Stop, start, continue: 50 years in teaching

This post is inspired by Stop, Start, Continue: Conceptual Understanding Meets Applied Problem Solving a blog post on Edutopia via @DavidBHawley.

Calling all politicians, inspectors and managers

I think David Hawley’s start, stop, continue proposals should be adapted for those who would regulate, inspect and manage teachers. How can we create the conditions that will inspire a generation of new teachers? Is it possible to train to teach at the age of 21 and teach until the age of 71? Does the promise of teaching for 50 years brighten the eyes and lighten the hearts of new graduates? Is 50 years in teaching a dream come true? Continue reading

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Training to teach 30 years ago and today

I have been going through some of my Mum’s and Dad’s stuff: years of collected travel brochures, postcards, photos and so on. Today, I found a letter I sent during my PGCE course at Goldsmiths’ College in London. I qualified to teach 30 years ago in 1986. I had forgotten my apprehension. Where will I live? Can I afford it? Will I be okay in charge of a class?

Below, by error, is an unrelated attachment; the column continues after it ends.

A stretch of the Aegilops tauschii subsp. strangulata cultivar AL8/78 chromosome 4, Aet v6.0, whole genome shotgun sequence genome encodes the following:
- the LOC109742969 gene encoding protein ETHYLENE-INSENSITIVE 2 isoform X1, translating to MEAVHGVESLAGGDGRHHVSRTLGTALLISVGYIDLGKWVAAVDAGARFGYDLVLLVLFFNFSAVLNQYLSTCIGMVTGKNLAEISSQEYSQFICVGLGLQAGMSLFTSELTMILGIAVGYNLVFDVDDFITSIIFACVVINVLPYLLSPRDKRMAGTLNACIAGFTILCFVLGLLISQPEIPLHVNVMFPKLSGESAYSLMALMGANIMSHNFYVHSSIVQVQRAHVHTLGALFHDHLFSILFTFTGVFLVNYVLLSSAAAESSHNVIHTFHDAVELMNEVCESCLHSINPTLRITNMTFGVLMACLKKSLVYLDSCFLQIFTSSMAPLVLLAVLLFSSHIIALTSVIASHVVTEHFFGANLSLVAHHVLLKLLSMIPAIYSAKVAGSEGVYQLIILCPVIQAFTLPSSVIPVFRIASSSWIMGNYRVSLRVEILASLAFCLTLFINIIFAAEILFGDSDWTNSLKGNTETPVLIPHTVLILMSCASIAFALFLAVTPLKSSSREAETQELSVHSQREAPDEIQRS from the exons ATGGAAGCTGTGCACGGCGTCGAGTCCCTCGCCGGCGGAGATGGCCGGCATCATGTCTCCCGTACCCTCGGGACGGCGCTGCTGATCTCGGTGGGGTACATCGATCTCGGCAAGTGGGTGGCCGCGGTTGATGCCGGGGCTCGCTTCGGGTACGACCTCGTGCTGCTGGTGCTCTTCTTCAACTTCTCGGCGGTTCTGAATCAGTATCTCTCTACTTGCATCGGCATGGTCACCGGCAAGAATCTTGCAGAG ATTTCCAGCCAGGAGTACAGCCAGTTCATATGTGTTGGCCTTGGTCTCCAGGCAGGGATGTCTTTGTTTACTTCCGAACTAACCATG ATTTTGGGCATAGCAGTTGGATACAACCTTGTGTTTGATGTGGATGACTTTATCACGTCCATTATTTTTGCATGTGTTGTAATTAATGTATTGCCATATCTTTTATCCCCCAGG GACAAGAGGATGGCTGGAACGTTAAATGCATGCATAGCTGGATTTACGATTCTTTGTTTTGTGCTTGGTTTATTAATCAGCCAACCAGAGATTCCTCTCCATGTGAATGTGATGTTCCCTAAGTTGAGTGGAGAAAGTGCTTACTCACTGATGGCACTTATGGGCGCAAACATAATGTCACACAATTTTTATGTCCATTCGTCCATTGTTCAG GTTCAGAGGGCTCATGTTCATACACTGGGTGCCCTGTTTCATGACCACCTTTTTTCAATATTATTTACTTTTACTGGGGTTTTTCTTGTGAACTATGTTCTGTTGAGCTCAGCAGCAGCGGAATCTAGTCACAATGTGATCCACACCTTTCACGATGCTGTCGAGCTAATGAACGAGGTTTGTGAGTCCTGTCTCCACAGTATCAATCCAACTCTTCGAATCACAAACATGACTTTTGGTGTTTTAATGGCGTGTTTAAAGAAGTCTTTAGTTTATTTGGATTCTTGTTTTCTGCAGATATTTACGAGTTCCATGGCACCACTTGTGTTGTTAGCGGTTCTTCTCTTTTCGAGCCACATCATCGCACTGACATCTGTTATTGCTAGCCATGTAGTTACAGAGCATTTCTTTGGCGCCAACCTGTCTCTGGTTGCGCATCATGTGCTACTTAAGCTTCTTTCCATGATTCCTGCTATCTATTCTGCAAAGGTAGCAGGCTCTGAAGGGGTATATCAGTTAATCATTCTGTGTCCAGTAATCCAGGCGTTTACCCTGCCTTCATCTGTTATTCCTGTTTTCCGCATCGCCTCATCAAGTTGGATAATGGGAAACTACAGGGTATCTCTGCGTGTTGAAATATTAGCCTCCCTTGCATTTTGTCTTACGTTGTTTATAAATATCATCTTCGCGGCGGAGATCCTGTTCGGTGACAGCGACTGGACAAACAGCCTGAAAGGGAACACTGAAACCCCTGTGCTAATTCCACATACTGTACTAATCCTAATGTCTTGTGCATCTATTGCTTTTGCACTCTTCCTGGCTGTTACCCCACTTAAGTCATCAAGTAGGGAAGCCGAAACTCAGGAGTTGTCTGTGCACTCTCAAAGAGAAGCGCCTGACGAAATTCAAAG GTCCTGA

This is the letter.

Dear Mum and Dad, Continue reading

How to retain teachers

In the debate over teacher retention we are in danger of distraction from a simple truth. The old clichéd call that we want teachers for whom teaching is a vocation resulted in a limited debate about teachers’ workload and an expectation that dedicated and hard-working teachers would not need time with their families and friends. But we should not be lulled into a false sense of security by the recent attention this issue has received from the DfE. Business as usual has seen a rush to make intuitively motivated or even whimsical changes to the national curriculum, the inspection framework, teacher training, and school governance. Meanwhile anything to do with teacher wellbeing is left for local solutions to be tentatively, slowly and deliberately mulled over. Continue reading

Angry about algebra

I have noticed that some people are angry about algebra; it is very serious. Such feelings about algebra are not commensurate with feelings about a computer crashing and being out of order for a day. Such feelings about algebra are not similar to feelings about getting soaked by a heavy rain shower because the weather forecast was wrong. And such feelings about algebra are not congruent with the feelings of inadequacy of the first evictee of the Big Brother House. It is a state of being angry, furious and wrathfully incensed. Continue reading